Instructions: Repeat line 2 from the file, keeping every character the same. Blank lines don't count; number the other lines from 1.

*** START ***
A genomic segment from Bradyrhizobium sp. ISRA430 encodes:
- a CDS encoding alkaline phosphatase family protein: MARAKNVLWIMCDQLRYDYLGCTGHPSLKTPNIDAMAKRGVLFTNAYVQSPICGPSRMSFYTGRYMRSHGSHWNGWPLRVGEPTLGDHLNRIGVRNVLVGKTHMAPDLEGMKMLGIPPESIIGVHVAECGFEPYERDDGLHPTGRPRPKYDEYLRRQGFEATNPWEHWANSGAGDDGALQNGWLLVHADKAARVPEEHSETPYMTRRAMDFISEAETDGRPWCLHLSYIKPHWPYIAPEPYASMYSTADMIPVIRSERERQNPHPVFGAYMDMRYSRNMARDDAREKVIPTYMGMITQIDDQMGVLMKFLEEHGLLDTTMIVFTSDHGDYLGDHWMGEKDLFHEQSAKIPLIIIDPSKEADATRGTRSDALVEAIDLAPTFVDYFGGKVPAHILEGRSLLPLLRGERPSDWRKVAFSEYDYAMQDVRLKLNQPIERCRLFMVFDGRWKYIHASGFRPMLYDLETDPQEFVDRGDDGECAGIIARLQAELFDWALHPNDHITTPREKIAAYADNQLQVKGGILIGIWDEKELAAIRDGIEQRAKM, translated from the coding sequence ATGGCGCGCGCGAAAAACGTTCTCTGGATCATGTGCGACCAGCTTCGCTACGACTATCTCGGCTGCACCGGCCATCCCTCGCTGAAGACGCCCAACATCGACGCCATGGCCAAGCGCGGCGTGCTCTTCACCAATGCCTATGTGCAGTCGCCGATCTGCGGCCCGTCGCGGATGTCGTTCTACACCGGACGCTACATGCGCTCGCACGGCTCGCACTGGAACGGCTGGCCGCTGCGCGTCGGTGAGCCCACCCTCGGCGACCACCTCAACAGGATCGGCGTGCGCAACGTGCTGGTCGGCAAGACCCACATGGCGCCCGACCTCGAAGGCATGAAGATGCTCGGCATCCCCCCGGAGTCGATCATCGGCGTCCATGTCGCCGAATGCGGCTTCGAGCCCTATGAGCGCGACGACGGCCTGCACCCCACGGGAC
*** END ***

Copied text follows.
- a CDS encoding alkaline phosphatase family protein: MARAKNVLWIMCDQLRYDYLGCTGHPSLKTPNIDAMAKRGVLFTNAYVQSPICGPSRMSFYTGRYMRSHGSHWNGWPLRVGEPTLGDHLNRIGVRNVLVGKTHMAPDLEGMKMLGIPPESIIGVHVAECGFEPYERDDGLHPTGRPRPKYDEYLRRQGFEATNPWEHWANSGAGDDGALQNGWLLVHADKAARVPEEHSETPYMTRRAMDFISEAETDGRPWCLHLSYIKPHWPYIAPEPYASMYSTADMIPVIRSERERQNPHPVFGAYMDMRYSRNMARDDAREKVIPTYMGMITQIDDQMGVLMKFLEEHGLLDTTMIVFTSDHGDYLGDHWMGEKDLFHEQSAKIPLIIIDPSKEADATRGTRSDALVEAIDLAPTFVDYFGGKVPAHILEGRSLLPLLRGERPSDWRKVAFSEYDYAMQDVRLKLNQPIERCRLFMVFDGRWKYIHASGFRPMLYDLETDPQEFVDRGDDGECAGIIARLQAELFDWALHPNDHITTPREKIAAYADNQLQVKGGILIGIWDEKELAAIRDGIEQRAKM, translated from the coding sequence ATGGCGCGCGCGAAAAACGTTCTCTGGATCATGTGCGACCAGCTTCGCTACGACTATCTCGGCTGCACCGGCCATCCCTCGCTGAAGACGCCCAACATCGACGCCATGGCCAAGCGCGGCGTGCTCTTCACCAATGCCTATGTGCAGTCGCCGATCTGCGGCCCGTCGCGGATGTCGTTCTACACCGGACGCTACATGCGCTCGCACGGCTCGCACTGGAACGGCTGGCCGCTGCGCGTCGGTGAGCCCACCCTCGGCGACCACCTCAACAGGATCGGCGTGCGCAACGTGCTGGTCGGCAAGACCCACATGGCGCCCGACCTCGAAGGCATGAAGATGCTCGGCATCCCCCCGGAGTCGATCATCGGCGTCCATGTCGCCGAATGCGGCTTCGAGCCCTATGAGCGCGACGACGGCCTGCACCCCACGGGAC